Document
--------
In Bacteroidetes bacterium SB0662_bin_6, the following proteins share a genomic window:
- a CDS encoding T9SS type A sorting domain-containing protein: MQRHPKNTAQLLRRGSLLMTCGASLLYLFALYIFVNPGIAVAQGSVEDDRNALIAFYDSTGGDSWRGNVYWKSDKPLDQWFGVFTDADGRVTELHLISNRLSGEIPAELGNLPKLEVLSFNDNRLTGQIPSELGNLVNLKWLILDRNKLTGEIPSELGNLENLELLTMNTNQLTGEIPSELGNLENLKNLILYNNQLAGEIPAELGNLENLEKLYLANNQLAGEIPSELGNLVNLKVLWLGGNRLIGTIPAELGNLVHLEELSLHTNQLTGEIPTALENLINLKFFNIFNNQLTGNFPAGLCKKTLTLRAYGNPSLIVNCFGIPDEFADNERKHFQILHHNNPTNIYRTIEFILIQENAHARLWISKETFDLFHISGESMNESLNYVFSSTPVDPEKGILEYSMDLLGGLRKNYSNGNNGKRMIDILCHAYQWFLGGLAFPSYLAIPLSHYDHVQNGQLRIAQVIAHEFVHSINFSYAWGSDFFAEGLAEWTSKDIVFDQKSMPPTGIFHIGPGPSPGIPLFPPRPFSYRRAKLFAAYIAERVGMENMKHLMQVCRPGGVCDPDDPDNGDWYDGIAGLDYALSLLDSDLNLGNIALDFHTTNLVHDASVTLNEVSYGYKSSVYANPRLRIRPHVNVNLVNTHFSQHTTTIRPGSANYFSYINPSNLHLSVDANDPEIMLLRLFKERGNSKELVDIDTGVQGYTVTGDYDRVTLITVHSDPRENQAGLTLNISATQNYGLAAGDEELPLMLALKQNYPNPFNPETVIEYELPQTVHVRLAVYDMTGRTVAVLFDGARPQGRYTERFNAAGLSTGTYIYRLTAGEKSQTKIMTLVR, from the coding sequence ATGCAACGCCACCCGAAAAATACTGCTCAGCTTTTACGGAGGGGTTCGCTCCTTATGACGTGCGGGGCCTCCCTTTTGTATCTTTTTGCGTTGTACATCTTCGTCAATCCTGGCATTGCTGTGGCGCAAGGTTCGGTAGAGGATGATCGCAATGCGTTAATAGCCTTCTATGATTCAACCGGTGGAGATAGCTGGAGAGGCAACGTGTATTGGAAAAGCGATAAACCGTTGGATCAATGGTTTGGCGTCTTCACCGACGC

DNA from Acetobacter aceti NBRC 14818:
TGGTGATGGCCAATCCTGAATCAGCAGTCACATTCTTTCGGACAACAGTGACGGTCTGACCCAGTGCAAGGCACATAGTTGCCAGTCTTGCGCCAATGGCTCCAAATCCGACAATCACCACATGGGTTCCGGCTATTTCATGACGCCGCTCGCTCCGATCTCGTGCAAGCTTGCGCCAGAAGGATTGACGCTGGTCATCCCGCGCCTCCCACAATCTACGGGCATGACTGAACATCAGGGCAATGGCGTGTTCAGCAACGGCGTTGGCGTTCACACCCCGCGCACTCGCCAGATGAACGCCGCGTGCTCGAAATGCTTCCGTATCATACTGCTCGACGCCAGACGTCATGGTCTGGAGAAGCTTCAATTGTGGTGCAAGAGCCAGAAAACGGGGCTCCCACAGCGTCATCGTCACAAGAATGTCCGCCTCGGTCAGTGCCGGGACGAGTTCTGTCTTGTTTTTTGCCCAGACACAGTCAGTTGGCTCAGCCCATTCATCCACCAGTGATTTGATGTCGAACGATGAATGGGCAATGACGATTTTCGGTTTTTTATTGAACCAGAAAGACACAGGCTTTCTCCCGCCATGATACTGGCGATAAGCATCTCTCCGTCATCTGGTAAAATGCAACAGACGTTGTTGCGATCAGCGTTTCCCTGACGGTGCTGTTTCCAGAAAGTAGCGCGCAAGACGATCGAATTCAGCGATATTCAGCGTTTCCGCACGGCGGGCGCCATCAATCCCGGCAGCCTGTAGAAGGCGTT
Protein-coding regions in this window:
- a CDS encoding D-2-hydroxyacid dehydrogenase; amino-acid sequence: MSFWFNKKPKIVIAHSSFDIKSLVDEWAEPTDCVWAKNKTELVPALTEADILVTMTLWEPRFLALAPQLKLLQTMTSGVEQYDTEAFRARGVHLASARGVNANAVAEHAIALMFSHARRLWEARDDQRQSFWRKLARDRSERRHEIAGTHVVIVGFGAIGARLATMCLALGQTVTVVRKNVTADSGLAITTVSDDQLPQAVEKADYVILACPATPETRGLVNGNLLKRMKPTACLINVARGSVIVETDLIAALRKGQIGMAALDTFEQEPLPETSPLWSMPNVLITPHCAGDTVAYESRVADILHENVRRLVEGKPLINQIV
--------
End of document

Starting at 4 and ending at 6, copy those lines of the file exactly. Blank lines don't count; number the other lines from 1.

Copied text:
TGGTGATGGCCAATCCTGAATCAGCAGTCACATTCTTTCGGACAACAGTGACGGTCTGACCCAGTGCAAGGCACATAGTTGCCAGTCTTGCGCCAATGGCTCCAAATCCGACAATCACCACATGGGTTCCGGCTATTTCATGACGCCGCTCGCTCCGATCTCGTGCAAGCTTGCGCCAGAAGGATTGACGCTGGTCATCCCGCGCCTCCCACAATCTACGGGCATGACTGAACATCAGGGCAATGGCGTGTTCAGCAACGGCGTTGGCGTTCACACCCCGCGCACTCGCCAGATGAACGCCGCGTGCTCGAAATGCTTCCGTATCATACTGCTCGACGCCAGACGTCATGGTCTGGAGAAGCTTCAATTGTGGTGCAAGAGCCAGAAAACGGGGCTCCCACAGCGTCATCGTCACAAGAATGTCCGCCTCGGTCAGTGCCGGGACGAGTTCTGTCTTGTTTTTTGCCCAGACACAGTCAGTTGGCTCAGCCCATTCATCCACCAGTGATTTGATGTCGAACGATGAATGGGCAATGACGATTTTCGGTTTTTTATTGAACCAGAAAGACACAGGCTTTCTCCCGCCATGATACTGGCGATAAGCATCTCTCCGTCATCTGGTAAAATGCAACAGACGTTGTTGCGATCAGCGTTTCCCTGACGGTGCTGTTTCCAGAAAGTAGCGCGCAAGACGATCGAATTCAGCGATATTCAGCGTTTCCGCACGGCGGGCGCCATCAATCCCGGCAGCCTGTAGAAGGCGTT
Protein-coding regions in this window:
- a CDS encoding D-2-hydroxyacid dehydrogenase; amino-acid sequence: MSFWFNKKPKIVIAHSSFDIKSLVDEWAEPTDCVWAKNKTELVPALTEADILVTMTLWEPRFLALAPQLKLLQTMTSGVEQYDTEAFRARGVHLASARGVNANAVAEHAIALMFSHARRLWEARDDQRQSFWRKLARDRSERRHEIAGTHVVIVGFGAIGARLATMCLALGQTVTVVRKNVTADSGLAITTVSDDQLPQAVEKADYVILACPATPETRGLVNGNLLKRMKPTACLINVARGSVIVETDLIAALRKGQIGMAALDTFEQEPLPETSPLWSMPNVLITPHCAGDTVAYESRVADILHENVRRLVEGKPLINQIV